The path led quickly into a tiny forested area within the Val d'Arpette before climbing steeply again across rocky, grass-tufted ground. It was arduous stuff, the path climbing seemingly without remorse - a relentless siege of ascent sapping our legs. We paused to eat, munching on energy bars and sucking in the calories. The effect was instant and we began again. The path never becomes equivocal, the markings clear and unambiguous because, later, they become fundamental. 






After what seemed too short a time, the Fenêtre d’Arpette appeared, long in the distance like a beacon. A deep saddle, it is breathtakingly high and the steep scree slopes leading up to it are clearly, and somewhat depressingly, visible for the last few kilometres leading to it. As the path wound through the valley, caressing the north wall of the massif to the south, it led to what our Mr. Reyonlds described as a ‘chaos of boulders’. I can do no better. It was bedlam - a maelstrom of huge, rocky nightmares with a deep, inky breaches between them. As we clambered across that anarchy, three points of contact for at least half the traverse, we again gave thanks for the red and white symbology picking a path across.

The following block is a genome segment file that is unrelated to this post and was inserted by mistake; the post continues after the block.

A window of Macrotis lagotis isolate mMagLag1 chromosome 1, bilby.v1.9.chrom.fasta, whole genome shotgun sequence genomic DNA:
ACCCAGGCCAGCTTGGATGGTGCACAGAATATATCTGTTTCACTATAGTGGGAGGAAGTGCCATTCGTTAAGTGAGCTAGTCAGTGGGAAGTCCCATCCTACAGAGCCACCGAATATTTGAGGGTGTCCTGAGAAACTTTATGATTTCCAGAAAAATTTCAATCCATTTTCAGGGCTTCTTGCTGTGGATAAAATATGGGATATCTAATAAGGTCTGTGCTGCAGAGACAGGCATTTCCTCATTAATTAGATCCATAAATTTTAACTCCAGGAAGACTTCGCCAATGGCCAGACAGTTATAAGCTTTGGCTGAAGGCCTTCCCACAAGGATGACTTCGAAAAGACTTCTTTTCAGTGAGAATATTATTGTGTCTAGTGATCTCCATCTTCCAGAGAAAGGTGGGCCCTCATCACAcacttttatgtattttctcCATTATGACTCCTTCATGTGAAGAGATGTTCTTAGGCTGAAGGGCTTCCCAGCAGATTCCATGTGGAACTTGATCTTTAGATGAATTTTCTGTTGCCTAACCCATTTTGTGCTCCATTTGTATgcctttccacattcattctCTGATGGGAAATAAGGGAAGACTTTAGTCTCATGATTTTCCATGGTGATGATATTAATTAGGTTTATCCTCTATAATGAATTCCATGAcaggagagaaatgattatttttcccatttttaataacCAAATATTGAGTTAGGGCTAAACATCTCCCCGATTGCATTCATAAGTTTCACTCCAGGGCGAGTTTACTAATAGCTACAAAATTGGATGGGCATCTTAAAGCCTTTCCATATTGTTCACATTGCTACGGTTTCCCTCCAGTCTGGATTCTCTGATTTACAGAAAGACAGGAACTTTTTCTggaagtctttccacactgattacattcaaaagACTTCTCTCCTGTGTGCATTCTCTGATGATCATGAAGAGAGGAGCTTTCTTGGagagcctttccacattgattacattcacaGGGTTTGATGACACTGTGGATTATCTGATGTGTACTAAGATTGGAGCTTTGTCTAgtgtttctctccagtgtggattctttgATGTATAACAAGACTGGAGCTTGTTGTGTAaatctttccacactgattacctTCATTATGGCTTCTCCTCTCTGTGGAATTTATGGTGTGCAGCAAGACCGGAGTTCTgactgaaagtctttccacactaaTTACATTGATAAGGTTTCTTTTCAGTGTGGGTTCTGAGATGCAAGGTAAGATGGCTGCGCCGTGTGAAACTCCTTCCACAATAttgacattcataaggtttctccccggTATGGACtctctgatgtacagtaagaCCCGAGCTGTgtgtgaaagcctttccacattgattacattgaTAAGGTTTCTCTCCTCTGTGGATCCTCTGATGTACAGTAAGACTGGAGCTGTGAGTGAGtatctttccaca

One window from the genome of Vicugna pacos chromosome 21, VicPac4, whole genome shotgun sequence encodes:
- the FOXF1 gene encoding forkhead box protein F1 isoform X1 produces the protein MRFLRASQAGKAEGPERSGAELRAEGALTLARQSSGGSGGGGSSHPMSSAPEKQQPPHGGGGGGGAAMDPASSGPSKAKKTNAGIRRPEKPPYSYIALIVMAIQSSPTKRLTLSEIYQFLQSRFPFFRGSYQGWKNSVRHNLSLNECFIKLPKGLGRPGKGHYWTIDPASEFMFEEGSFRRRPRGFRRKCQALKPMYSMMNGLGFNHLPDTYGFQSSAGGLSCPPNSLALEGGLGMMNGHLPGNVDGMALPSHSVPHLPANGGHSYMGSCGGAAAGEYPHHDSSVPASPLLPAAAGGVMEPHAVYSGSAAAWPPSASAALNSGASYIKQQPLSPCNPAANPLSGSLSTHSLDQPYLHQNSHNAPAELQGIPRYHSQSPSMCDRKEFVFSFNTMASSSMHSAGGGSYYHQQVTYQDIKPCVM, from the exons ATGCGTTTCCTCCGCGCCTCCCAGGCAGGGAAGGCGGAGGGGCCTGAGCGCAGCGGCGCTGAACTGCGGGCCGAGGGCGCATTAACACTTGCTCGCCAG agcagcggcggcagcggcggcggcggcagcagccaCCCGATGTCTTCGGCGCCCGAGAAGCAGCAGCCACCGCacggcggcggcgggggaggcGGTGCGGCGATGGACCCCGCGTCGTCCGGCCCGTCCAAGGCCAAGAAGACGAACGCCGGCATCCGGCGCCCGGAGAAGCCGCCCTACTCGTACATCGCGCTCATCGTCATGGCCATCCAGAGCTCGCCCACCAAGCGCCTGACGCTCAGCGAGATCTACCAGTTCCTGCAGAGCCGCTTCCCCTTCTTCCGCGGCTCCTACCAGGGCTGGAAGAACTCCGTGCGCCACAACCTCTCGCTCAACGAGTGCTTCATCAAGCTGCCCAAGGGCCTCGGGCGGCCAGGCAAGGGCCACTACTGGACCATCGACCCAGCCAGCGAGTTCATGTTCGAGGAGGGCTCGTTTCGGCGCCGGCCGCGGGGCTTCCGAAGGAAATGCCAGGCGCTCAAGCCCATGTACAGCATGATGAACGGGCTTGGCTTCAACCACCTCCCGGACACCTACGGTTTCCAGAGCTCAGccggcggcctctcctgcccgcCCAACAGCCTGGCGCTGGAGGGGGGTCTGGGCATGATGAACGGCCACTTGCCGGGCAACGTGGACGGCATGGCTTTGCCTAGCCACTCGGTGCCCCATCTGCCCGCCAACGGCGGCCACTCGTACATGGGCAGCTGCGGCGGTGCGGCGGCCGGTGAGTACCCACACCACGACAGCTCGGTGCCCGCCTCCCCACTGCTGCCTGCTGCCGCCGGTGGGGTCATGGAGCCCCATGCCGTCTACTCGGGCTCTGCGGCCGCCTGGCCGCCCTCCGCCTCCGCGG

At the culmination of that rocky chaos we reached a dramatically steep scree field punctuated by further tufts of grassy undergrowth - a dozen paths lead in sharp switchbacks up to the Fenêtre d’Arpette and although it seems no more than 150m above, it must have been a full kilometre away on the path.  The view behind us keeps us going - it is a majestic sight the mist-framed mountains that we left behind, the promise of an even more sumptuous feast to come.






The Fenêtre does not seem to get any closer as you ascend, before suddenly, without the vaguest shadow of a warning, you pick your way over a final bouldery crest into a huge amphitheatre of rock. It is a breathtaking moment - an awe-inspiring, thrilling reward for that vertiginous scramble - nothing on the TMB had come close to that first moment, staring open-mouthed at the valley beyond - the Val du Trient. As we walked, stumbling with excitement, deeper into the bowl of the Fenêtre, the Glacier du Trient came into view, gushing forth from the Plateau du Trient, a petrified glimpse of eternity. It is a rare beauty, this frozen river, framed by the Aiguilles du Génépi and du Tour and d'Orny to the east.






We scrambled up to 2,700m, finding a place to sit in the shadow of Le Génépi (I smiled wistfully and thought of Jean-Rémy, wishing he could see this) and pull out an insulating layer - the wind was fierce and chill. Munching with unadulterated glee on our delicious packed lunch it was a moment of pure joy. After something to eat, I left my pack and scrambled some more, back down the Fenêtre and up again the other side, over more boulder with cavernous crevasses between them, hopping and skipping from one to the other, grabbing handholds and footholds like a giddy schoolchild. It is a moment to treasure being here, where I have always wanted to be. I didn't want to ever leave.